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THE further I proceed in this work, the more I am impressed with admiration of the ancients; and the greater the number of plants that remain to be described, the more I am induced to venerate the zeal displayed by the men of former times in their researches, and the kindly spirit manifested by them in transmitting to us the results thereof. Indeed their bounteousness in this respect would almost seem to have surpassed the munificent disposition even of Nature herself, if our knowledge of plants had depended solely upon man's spirit of discovery: but as it is, it is evident beyond all doubt that this knowledge has emanated from the gods themselves, or, at all events, has been the result of divine inspiration, even in those cases where man has been instrumental in communicating it to us. In other words, if we must confess the truth—a marvel surpassed by nothing in our daily experience—Nature herself, that common parent of all things, has at once produced them, and has discovered to us their properties.

Wondrous indeed is it, that a Scythian1 plant should be brought from the shores of the Palus Mæotis, and the euphorbia2 from Mount Atlas and the regions beyond the Pillars of Hercules, localities where the operations of Nature have reached their utmost limit! That in another direction, the plant britannica3 should be conveyed to us from isles of the Ocean situate beyond the confines of the earth!4 That the æthiopis5 should reach us from a climate scorched by the luminaries of heaven! And then, in addition to all this, that there should be a perpetual interchange going on between all parts of the earth, of productions so instrumental to the welfare of mankind! Results, all of them, ensured to us by the peace that reigns under the majestic sway of the Roman power, a peace which brings in presence of each other, not individuals only, belonging to lands and nations far separate, but mountains even, and heights towering above the clouds, their plants and their various productions! That this great bounteousness of the gods may know no end, is my prayer, a bounteousness which seems to have granted the Roman sway as a second luminary for the benefit of mankind.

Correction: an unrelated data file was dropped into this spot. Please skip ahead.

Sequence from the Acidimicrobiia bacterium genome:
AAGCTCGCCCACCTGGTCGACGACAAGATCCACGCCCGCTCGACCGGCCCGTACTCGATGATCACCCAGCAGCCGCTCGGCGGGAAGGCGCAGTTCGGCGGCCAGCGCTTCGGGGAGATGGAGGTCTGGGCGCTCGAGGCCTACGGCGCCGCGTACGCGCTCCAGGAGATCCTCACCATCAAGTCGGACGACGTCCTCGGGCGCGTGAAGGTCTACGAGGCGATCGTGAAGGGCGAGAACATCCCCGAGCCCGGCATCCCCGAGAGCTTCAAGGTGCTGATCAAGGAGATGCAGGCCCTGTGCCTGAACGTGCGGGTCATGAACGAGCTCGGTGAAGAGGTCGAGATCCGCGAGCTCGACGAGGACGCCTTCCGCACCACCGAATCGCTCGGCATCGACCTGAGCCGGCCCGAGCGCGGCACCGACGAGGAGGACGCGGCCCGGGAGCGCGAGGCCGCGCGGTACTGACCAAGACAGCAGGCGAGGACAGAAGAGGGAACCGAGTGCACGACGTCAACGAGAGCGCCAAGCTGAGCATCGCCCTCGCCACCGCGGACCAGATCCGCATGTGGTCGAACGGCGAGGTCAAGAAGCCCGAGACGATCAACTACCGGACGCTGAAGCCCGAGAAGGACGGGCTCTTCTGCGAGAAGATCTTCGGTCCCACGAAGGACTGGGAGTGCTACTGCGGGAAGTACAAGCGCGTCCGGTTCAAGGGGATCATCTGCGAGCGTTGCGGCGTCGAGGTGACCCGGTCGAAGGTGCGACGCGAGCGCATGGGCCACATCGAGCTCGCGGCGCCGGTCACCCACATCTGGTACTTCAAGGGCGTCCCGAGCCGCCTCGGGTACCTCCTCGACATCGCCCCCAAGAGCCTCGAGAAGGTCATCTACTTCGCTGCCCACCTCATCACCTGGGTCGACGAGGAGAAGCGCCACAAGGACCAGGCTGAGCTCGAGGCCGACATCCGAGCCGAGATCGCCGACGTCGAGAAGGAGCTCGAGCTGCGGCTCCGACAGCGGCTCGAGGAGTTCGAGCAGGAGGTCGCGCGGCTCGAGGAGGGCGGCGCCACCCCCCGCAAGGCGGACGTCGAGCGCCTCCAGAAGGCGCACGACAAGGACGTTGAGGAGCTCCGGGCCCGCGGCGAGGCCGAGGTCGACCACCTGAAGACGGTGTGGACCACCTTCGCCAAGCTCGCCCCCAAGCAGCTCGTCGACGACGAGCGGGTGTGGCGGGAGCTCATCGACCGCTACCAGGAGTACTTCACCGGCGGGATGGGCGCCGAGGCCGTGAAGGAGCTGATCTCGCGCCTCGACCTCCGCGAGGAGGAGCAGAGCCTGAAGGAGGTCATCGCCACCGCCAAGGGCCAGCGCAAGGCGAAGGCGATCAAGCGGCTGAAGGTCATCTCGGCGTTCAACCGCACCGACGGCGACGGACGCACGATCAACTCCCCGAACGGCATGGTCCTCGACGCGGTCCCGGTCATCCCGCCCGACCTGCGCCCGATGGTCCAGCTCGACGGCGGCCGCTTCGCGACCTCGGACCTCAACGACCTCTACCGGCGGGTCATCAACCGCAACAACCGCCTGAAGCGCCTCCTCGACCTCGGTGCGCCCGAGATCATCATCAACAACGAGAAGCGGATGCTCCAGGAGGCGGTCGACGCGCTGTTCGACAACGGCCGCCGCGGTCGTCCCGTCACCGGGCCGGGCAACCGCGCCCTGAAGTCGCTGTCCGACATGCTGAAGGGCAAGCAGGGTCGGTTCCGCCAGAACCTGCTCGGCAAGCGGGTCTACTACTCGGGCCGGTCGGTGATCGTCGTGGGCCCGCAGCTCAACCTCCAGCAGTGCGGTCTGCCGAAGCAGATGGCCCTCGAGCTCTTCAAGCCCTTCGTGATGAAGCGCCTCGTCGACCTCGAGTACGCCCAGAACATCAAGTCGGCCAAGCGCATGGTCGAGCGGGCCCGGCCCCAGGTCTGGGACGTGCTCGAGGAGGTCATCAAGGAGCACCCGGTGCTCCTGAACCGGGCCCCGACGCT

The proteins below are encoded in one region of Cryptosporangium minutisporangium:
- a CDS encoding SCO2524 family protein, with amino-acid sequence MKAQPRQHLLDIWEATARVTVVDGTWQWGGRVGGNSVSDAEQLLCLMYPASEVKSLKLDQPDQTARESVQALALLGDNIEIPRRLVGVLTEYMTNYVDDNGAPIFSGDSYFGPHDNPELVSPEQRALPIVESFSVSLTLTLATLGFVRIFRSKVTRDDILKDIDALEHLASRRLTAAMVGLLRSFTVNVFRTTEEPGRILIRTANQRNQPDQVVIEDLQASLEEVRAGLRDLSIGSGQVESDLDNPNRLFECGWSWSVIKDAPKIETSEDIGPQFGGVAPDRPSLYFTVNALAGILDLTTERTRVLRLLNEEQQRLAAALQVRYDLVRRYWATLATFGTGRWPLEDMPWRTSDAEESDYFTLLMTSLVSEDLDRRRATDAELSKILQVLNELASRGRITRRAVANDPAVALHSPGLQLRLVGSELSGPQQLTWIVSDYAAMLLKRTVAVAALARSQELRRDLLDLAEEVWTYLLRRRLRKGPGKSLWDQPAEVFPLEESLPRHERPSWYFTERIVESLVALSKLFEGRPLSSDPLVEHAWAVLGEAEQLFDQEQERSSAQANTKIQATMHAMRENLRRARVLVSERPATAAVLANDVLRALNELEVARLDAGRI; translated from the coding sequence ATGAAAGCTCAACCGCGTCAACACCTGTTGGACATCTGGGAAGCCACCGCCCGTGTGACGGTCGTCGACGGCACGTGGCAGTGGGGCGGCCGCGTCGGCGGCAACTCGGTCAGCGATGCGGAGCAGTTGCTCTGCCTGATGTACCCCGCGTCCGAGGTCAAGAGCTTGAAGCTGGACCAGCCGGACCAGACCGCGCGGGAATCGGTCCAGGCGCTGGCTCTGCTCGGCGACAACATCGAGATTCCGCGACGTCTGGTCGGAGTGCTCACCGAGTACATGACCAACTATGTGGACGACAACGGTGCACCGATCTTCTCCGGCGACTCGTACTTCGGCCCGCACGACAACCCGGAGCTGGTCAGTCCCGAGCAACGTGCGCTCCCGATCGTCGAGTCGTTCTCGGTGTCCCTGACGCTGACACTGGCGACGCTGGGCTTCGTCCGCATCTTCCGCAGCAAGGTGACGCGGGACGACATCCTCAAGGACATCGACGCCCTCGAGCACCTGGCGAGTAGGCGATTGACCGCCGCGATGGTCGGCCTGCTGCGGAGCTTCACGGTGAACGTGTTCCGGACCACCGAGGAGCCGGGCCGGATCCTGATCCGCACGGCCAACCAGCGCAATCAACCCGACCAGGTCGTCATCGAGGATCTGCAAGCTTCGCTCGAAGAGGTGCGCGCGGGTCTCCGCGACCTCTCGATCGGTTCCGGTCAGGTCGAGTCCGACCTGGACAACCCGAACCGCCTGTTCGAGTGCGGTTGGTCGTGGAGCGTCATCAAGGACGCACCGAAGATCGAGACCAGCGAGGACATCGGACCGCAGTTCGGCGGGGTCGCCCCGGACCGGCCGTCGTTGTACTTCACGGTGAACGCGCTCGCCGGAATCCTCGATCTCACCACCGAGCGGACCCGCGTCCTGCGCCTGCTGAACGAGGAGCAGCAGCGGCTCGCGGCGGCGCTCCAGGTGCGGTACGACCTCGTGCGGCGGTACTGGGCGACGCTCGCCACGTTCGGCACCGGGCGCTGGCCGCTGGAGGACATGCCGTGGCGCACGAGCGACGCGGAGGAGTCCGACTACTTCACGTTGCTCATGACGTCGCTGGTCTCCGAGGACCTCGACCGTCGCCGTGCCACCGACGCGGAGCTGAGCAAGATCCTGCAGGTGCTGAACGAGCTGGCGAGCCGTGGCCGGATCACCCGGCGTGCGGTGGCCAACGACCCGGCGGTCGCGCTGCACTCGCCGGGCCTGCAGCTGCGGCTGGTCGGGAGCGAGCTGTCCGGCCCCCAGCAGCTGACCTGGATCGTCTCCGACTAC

1 He alludes to the Glycyrrhiza or Scythice, our Liquorice, which is still found on the banks of the river Volga. See B. xxi. c. 54, B. xxii. c. 11, B. xxv. c. 43, and B. xxvi. cc. 15, 87.

2 See B. xxv. c. 38.

3 See B. xxv. c. 6.

4 "Extra terras." Meaning, the continental part of the earth.

5 See c. 3 of this Book.

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